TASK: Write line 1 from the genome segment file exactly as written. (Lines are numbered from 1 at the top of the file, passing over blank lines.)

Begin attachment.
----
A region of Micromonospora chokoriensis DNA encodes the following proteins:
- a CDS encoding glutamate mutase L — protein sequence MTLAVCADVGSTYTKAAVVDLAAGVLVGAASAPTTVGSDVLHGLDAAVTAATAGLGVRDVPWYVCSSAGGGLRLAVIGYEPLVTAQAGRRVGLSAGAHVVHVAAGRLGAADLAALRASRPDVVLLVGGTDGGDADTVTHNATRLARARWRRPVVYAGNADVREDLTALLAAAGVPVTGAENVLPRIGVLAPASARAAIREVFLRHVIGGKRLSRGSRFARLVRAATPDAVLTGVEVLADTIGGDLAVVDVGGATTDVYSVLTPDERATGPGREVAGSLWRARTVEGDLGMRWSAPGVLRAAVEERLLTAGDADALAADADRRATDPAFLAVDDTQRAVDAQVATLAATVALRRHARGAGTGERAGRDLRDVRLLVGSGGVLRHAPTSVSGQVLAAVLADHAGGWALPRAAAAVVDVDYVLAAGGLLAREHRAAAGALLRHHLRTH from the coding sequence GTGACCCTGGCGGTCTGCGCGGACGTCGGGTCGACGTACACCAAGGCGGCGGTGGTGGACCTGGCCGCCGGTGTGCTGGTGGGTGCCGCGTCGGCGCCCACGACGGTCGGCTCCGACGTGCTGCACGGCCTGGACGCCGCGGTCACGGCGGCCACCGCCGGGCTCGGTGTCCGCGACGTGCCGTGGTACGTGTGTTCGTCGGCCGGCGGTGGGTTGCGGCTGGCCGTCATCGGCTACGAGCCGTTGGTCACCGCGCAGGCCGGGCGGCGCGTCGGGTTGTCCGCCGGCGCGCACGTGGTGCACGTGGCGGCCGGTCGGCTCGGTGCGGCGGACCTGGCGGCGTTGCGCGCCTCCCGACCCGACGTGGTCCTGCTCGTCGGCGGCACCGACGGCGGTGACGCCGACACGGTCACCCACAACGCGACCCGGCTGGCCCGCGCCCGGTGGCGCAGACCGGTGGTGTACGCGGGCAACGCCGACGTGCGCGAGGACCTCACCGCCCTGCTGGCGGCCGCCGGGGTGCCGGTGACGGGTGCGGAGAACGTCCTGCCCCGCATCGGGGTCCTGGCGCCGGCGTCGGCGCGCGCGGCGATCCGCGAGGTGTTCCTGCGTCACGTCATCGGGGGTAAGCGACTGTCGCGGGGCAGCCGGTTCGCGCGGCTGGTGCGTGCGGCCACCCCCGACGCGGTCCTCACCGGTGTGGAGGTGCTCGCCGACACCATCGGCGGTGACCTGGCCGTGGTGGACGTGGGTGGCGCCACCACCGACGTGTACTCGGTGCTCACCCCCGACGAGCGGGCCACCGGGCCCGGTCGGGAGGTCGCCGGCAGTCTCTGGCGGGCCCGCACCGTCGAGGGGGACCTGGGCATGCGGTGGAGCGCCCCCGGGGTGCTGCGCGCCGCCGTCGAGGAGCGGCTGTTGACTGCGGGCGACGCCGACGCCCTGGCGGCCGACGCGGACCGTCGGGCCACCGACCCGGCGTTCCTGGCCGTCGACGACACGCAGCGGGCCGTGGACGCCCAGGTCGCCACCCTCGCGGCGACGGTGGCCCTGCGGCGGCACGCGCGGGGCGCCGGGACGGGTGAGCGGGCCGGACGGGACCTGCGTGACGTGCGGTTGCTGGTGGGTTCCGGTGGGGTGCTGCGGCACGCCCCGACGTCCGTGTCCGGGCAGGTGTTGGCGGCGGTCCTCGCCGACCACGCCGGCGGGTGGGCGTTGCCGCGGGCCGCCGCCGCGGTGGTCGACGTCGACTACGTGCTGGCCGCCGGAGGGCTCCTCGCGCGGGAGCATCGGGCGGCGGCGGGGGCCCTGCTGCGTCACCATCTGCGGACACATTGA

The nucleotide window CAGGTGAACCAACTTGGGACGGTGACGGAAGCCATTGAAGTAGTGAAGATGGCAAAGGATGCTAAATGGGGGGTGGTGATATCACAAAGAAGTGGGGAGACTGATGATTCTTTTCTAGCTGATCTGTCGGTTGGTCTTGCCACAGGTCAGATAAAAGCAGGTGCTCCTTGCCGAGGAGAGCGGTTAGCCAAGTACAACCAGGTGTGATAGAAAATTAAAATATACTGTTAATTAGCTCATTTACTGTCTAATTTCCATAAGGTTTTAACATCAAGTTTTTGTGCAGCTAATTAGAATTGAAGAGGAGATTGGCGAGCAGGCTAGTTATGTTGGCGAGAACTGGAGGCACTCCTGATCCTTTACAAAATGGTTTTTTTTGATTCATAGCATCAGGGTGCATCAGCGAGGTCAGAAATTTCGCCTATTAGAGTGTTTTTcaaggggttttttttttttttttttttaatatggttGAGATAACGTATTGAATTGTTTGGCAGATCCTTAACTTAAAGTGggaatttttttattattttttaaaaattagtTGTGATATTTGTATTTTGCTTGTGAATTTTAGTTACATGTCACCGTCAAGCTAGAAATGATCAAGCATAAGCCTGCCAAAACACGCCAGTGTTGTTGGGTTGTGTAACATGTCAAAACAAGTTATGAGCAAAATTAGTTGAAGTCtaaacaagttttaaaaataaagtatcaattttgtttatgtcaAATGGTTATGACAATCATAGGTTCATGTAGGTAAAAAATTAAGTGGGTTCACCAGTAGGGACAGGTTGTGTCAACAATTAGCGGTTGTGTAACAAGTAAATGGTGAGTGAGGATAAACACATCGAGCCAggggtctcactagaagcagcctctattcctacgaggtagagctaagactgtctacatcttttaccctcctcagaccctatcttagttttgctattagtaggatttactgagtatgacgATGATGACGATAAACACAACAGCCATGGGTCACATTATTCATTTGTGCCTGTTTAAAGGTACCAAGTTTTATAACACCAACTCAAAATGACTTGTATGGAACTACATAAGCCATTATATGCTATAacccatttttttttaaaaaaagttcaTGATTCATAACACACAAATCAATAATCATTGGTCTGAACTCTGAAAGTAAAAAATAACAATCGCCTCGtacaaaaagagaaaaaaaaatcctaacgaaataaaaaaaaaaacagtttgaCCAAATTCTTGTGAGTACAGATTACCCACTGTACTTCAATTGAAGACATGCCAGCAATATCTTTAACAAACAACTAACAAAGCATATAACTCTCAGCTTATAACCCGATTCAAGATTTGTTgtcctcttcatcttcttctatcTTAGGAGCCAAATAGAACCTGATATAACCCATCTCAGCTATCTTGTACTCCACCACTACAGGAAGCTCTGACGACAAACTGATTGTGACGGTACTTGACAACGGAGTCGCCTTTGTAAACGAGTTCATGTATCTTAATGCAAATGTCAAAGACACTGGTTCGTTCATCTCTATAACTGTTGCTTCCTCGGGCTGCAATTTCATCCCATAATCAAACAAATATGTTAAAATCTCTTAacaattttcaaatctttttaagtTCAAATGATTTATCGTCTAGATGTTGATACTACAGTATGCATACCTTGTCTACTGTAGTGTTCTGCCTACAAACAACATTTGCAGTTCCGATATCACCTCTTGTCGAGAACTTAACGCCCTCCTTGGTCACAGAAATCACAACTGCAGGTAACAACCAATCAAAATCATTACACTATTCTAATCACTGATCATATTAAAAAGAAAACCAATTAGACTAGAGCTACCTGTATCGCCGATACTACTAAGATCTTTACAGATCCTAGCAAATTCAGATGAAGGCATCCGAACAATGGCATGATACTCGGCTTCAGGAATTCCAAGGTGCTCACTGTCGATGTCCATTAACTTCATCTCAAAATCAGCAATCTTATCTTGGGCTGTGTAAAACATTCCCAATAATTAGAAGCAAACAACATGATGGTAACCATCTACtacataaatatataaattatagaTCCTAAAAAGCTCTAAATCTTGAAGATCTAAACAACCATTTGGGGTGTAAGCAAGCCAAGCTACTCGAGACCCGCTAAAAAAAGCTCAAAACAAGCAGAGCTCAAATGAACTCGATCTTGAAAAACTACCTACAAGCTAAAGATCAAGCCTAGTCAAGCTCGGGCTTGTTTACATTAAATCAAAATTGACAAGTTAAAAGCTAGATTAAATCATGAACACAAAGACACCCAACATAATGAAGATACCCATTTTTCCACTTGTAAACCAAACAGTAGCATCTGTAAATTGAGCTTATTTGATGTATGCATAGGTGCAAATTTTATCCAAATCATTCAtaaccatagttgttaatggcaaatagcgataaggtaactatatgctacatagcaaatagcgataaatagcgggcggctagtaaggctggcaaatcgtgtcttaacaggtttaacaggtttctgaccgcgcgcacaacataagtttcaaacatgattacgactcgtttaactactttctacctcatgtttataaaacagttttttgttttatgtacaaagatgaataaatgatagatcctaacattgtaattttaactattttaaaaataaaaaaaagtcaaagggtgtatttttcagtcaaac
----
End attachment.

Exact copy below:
A region of Micromonospora chokoriensis DNA encodes the following proteins: